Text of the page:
King Edward II of England was born in 1284 in North Whales. His father, King Edward I, had recently conquered that area, and the castle in which the future king was born stands to this day. 

While Edward I is known for being the first European monarch to issue an edict of expulsion of the Jewish community, thus ending the centuries old English Jewish community in 1290, his son Edward II is known, amongst other things, for something more benign: In 1324 King Edward II formally defined... the exact size of the inch. 

The inch, rooted in the Latin word uncia, or ounce, had been around since Roman times and had varied in size. Edward now decided that one inch would be the size of three grains of barley, no more and no less. This legacy seems to have lasted, with the inch remaining that size down to this day.

Jewish law has its own set of measurements, ranging from the 'Etzbah'  (around one eighth of an inch) to a 'Parsa' (around 2.5 miles). One of these measurements is a 'Tefach', roughly 3.2 inches. 

Let's fast forward from Edward and his castles for a moment.

There is a lot going on in our world today. We question how to deal with new challenges, question the future and perhaps think about what the Jewish perspective on these might be.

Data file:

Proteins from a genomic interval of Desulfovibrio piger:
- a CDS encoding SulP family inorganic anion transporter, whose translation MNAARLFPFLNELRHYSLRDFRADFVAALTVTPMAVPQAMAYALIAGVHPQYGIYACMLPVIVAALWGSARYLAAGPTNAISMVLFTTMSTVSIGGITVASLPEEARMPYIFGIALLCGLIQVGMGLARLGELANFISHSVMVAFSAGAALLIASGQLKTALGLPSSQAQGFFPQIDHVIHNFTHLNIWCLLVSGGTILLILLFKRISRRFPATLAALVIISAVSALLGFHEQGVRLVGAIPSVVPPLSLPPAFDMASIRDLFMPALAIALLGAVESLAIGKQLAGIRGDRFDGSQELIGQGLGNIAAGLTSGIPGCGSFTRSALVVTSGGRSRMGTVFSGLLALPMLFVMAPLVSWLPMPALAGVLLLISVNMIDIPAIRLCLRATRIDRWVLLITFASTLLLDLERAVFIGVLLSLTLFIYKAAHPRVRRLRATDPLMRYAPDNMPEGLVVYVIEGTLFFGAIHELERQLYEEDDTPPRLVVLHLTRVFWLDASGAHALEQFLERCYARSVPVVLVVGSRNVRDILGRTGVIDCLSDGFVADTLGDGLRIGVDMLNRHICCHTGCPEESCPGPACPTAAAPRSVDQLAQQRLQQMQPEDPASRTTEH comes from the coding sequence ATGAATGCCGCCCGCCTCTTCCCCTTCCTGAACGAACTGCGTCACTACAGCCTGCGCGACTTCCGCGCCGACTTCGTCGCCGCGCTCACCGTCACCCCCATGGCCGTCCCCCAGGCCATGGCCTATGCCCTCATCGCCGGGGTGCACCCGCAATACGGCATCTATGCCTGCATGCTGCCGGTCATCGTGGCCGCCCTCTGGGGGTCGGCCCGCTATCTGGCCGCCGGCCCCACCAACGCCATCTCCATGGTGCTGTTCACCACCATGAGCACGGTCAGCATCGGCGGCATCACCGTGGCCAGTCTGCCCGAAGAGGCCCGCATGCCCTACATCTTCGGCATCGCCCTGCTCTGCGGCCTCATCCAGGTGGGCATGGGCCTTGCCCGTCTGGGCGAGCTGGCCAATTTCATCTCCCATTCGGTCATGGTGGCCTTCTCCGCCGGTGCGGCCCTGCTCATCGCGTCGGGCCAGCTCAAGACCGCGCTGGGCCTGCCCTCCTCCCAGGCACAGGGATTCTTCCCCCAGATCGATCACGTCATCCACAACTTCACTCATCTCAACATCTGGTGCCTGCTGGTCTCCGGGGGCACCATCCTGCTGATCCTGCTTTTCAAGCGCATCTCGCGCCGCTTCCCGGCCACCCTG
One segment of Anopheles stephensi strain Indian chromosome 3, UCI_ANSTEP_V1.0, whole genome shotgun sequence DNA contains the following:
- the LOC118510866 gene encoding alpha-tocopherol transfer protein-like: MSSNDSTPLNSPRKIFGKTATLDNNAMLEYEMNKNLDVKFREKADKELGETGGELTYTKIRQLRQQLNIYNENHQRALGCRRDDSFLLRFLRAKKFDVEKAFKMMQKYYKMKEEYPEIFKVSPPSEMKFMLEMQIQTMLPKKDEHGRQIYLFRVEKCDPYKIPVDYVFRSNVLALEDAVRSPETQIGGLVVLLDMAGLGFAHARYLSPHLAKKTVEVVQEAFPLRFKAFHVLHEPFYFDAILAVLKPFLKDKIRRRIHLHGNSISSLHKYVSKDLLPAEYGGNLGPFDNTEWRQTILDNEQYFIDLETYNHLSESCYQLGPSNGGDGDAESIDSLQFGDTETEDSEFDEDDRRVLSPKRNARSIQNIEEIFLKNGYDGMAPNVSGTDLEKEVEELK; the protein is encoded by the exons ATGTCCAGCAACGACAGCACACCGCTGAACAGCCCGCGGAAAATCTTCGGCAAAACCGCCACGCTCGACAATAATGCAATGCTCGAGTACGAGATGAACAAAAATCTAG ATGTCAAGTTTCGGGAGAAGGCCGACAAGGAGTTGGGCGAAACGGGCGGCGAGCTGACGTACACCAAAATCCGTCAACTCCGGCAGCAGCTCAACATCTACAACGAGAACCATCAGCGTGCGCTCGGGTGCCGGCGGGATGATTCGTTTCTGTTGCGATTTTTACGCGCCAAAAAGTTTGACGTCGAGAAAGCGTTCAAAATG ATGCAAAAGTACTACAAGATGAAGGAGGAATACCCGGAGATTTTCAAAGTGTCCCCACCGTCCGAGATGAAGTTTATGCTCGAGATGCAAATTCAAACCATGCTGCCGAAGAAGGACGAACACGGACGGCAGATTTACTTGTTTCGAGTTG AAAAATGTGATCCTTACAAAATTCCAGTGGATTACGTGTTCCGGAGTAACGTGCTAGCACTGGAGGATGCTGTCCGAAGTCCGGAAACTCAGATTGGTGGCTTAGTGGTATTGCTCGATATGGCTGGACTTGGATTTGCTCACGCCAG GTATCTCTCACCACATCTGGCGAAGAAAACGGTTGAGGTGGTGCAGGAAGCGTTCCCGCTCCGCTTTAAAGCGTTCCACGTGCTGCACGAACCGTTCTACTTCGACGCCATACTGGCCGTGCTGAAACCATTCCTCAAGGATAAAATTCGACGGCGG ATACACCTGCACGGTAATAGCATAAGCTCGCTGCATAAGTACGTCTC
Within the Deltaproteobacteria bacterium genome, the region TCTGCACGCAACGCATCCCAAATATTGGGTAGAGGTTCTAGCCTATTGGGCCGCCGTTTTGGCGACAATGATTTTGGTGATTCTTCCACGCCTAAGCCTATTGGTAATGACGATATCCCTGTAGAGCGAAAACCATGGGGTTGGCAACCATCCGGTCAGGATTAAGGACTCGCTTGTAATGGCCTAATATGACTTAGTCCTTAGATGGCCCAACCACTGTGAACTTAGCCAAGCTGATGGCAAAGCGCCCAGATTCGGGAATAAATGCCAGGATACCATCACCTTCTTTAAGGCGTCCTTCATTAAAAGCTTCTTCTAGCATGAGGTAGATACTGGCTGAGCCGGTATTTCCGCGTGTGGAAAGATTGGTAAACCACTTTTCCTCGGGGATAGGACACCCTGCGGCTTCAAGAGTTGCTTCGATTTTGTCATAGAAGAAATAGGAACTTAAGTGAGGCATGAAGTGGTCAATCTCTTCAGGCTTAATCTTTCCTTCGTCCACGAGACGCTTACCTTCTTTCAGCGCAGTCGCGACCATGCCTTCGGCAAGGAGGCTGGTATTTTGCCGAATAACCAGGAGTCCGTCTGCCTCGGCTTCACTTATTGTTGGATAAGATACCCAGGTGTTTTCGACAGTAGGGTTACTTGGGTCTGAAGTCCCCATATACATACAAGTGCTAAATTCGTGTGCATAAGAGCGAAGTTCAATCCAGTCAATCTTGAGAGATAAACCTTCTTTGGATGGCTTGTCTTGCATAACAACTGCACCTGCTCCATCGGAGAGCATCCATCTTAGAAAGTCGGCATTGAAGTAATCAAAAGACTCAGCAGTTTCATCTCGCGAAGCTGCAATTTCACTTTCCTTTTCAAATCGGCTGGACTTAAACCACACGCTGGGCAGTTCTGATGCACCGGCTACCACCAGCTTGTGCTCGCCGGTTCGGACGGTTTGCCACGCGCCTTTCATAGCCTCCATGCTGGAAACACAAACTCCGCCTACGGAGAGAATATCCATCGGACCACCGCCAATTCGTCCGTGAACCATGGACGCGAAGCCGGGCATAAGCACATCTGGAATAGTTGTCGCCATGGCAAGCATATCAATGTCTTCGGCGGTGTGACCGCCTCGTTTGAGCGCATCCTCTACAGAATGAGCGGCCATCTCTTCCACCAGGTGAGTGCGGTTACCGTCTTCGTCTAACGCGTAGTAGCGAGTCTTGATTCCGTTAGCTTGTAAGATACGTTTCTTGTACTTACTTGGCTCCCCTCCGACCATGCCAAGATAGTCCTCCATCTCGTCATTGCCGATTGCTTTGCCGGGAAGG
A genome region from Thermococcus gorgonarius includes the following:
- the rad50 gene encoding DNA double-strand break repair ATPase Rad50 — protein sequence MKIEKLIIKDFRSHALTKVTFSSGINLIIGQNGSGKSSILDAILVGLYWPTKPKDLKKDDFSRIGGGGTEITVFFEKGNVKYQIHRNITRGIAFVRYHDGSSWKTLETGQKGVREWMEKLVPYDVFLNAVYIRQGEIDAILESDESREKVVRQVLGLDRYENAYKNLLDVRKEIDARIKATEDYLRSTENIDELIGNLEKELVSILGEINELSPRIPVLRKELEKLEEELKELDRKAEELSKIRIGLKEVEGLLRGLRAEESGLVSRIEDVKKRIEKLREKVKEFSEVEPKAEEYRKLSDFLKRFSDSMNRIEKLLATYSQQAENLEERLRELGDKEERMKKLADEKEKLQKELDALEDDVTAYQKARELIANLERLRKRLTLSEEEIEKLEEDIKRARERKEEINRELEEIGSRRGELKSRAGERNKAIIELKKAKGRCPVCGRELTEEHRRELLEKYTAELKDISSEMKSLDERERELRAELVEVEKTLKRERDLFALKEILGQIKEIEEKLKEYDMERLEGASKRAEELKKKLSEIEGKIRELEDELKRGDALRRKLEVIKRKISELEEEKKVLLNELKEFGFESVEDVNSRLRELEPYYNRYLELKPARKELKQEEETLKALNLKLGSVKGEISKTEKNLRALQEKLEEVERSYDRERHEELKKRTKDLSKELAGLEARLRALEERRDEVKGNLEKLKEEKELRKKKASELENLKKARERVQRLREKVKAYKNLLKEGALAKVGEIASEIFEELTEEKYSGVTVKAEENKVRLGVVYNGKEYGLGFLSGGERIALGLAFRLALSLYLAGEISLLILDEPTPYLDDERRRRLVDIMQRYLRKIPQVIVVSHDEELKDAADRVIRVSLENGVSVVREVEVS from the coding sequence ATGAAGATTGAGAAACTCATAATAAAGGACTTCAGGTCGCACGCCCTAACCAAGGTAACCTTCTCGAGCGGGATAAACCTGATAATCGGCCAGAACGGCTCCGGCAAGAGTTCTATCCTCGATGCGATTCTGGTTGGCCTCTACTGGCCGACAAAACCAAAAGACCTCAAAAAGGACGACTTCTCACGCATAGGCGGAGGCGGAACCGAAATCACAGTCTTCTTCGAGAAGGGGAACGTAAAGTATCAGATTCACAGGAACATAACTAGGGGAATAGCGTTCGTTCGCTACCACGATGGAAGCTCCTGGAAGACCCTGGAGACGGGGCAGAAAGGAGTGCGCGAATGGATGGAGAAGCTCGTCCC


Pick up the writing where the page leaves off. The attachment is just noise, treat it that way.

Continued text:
Judaism does not believe in avoiding challenges, but in dealing with them head on. It's why the very first Torah portion of Bereishit, which we read this week, begins with the story of the creation of the world, not the creation of the Jewish faith. The world we live in matters.

But Judaism does have a unique way for dealing with our world's ups and downs, and sometimes wild rides. It can be encapsulated in one old Yiddish Chassidic saying: 'Remain a 'Tefach' higher' (שׁטייען א טפח העכער). 

The Tefach, which we can now convert to 3.2 inches thanks to good old Edward, is not very large. It is the size of the fist of a man. But it can make all the difference:

As Jews we are blessed with a wealth of inspiration, holidays, milestones, experiences, Torah study, values, traditions and history. These treasures are a world unto themselves, providing a refuge and charging port for anyone who wishes to take advantage of them. They constitute an entire universe - one that is easily accessible, existing only a 'Tefach' away.

As we begin the first Torah portion of the year, moving on from the Jewish holiday season, let's remember that as Jews we are blessed with such a beautiful tradition. It belongs to each and every Jew, a millennia old inheritance waiting to be enjoyed, and shared with family and friends. It's all there, 3.2 inches away, waiting for us to enjoy and to use to make our world a better place. 

Rabbi Avrohom